Charles Manson: Probably the most famous cult leader of all time, Manson believed in something he called "Helter Skelter," a term he took from the Beatles song and which he claimed was an impending, apocalyptic race war. His followers became known as the Manson Family and they lived with him in a commune in southern California. At Manson's behest, members of the Family committed a series of nine murders across four locations in the summer of 1969 as part of Manson's attempt to kickstart start Helter Skelter. Among the victims was actress Sharon Tate, who was eight months pregnant at the time of her death. Members of the Family were also responsible for several other acts of violence, including an attempted assassination of President Gerald Ford. Manson was found guilty of the crimes and is currently surviving multiple life sentences.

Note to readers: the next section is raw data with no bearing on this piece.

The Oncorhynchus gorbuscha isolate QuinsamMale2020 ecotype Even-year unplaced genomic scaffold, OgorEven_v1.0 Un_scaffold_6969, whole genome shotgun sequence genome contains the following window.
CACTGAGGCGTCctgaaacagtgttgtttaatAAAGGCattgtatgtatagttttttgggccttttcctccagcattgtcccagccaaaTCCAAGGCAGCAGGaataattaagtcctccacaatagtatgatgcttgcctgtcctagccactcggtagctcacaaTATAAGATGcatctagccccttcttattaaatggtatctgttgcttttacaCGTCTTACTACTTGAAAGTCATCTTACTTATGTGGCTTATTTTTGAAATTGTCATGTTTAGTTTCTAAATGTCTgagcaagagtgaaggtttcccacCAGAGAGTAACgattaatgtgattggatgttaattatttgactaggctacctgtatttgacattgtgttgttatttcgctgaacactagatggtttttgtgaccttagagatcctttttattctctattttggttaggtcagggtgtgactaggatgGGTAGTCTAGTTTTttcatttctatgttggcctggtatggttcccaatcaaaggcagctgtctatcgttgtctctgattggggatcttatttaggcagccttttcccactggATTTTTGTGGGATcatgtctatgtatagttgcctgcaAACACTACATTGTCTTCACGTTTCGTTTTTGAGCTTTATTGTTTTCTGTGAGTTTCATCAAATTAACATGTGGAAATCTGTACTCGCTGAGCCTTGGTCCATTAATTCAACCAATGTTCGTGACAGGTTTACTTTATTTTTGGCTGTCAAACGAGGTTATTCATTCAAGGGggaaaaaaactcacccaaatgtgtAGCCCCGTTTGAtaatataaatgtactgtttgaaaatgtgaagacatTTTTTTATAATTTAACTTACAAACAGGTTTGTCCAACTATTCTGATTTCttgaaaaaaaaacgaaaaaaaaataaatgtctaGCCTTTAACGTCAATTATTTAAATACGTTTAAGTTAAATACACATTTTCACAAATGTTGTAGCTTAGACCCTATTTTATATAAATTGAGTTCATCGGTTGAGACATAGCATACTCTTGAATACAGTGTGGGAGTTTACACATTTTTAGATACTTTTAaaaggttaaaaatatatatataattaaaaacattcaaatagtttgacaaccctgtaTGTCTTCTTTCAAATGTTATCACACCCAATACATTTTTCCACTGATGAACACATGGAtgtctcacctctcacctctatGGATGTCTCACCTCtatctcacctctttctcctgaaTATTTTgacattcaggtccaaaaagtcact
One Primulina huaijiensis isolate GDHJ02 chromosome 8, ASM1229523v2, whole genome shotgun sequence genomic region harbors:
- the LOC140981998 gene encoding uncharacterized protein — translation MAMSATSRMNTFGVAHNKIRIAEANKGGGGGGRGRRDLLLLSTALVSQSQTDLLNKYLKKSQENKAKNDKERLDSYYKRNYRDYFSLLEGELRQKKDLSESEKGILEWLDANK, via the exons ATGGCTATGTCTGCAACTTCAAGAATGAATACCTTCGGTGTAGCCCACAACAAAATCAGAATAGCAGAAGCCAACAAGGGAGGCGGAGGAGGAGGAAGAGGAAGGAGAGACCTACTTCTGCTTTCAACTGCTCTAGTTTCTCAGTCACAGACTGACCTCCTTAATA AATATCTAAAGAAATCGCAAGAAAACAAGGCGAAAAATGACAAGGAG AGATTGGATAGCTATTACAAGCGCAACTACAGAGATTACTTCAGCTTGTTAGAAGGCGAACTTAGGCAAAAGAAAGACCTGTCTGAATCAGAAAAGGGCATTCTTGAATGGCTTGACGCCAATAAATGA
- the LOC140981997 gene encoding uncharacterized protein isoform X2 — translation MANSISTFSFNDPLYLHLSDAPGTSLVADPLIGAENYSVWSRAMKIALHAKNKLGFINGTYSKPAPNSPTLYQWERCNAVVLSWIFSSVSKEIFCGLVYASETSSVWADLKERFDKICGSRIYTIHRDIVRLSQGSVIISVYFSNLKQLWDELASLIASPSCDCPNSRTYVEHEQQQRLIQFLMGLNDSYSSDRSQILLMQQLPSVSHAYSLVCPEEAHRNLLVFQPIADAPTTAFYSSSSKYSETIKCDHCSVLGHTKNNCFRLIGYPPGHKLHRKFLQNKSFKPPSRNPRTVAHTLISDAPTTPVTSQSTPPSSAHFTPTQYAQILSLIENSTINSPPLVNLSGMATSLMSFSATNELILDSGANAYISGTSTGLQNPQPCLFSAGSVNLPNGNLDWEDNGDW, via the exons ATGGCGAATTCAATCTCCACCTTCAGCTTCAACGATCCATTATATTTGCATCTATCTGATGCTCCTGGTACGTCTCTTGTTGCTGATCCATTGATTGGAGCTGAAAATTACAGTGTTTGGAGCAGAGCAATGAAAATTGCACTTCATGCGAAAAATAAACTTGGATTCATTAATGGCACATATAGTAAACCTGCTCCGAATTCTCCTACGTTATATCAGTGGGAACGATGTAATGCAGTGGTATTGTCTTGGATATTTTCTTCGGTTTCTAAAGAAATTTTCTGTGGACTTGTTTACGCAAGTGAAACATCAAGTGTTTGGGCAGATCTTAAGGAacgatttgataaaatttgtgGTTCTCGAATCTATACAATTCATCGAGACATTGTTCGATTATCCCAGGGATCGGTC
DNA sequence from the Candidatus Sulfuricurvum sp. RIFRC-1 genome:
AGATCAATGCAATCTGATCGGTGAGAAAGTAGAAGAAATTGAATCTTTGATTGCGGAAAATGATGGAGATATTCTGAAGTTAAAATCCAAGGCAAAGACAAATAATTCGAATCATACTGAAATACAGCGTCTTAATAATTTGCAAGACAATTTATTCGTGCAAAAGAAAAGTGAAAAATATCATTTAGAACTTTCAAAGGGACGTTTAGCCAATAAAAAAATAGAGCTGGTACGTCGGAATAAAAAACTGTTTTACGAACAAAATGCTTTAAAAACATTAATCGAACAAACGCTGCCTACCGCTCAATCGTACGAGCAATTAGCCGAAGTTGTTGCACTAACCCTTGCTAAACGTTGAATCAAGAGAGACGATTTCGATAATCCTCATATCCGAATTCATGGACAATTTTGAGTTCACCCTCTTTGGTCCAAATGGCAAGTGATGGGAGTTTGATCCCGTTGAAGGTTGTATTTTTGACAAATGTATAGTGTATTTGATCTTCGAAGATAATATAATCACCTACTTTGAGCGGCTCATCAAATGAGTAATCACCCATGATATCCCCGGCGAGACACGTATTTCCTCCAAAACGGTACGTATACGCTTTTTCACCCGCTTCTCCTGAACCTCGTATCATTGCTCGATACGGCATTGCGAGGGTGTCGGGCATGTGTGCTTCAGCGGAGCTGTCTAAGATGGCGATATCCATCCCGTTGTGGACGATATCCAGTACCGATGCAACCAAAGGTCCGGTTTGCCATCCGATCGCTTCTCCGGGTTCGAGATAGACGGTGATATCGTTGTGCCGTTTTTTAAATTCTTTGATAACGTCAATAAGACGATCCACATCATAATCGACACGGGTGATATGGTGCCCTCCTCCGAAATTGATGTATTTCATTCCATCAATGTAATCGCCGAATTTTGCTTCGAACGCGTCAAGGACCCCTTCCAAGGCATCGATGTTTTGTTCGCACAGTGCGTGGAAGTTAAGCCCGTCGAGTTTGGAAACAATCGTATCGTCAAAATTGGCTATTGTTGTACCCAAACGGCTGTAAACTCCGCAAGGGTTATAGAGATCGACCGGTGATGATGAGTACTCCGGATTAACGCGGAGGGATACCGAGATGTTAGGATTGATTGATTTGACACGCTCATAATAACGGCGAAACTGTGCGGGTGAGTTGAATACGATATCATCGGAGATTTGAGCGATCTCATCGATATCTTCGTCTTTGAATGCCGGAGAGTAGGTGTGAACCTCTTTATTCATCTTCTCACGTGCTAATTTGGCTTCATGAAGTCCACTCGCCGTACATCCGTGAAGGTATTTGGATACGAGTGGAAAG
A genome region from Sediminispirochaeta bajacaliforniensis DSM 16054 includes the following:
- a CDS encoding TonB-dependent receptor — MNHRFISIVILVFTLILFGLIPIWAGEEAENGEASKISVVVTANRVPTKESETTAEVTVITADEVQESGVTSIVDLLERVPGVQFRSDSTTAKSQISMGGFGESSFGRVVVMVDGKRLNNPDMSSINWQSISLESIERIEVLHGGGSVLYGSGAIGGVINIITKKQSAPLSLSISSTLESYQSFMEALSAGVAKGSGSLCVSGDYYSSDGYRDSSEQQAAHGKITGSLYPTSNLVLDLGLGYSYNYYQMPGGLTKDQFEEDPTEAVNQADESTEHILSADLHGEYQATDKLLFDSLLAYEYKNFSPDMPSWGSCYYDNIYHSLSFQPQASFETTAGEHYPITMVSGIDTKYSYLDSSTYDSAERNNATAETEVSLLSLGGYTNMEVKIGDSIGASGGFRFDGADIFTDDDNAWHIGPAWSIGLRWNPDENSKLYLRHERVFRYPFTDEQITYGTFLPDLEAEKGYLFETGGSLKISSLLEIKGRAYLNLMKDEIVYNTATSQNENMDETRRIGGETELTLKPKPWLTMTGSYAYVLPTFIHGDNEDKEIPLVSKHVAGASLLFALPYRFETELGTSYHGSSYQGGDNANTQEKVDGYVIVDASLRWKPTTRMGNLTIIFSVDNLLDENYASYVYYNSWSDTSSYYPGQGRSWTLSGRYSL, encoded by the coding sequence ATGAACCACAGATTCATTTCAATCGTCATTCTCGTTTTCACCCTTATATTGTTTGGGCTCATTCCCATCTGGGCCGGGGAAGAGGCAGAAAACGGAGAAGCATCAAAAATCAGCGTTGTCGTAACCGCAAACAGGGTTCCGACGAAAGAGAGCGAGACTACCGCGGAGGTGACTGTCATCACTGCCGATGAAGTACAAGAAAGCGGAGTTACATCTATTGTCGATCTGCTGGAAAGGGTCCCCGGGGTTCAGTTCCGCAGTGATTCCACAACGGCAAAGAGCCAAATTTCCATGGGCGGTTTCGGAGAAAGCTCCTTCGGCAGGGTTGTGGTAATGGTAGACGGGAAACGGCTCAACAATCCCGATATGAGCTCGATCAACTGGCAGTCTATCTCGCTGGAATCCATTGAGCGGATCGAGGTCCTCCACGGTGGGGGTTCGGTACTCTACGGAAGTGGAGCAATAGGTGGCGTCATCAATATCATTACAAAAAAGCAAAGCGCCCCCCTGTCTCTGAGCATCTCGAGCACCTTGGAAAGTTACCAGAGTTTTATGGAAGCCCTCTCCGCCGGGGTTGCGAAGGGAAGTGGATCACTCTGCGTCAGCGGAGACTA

Before the murders, Manson was an aspiring singer-songwriter who worked with Beach Boys' member Dennis Wilson until the relationship broke down in 1968. Several musicians have since covered tracks Manson wrote, including Guns 'N Roses and The Lemonheads.
David Koresh: David Koresh joined the Branch Davidians, a religious offshoot of Seventh-Day Adventism, in the early '80s and eventually became their spiritual leader after tumultuous fight for power. Throughout his time with the Branch Davidians, Koresh took several wives, many of whom were minors, which raised allegations of child abuse within the sect.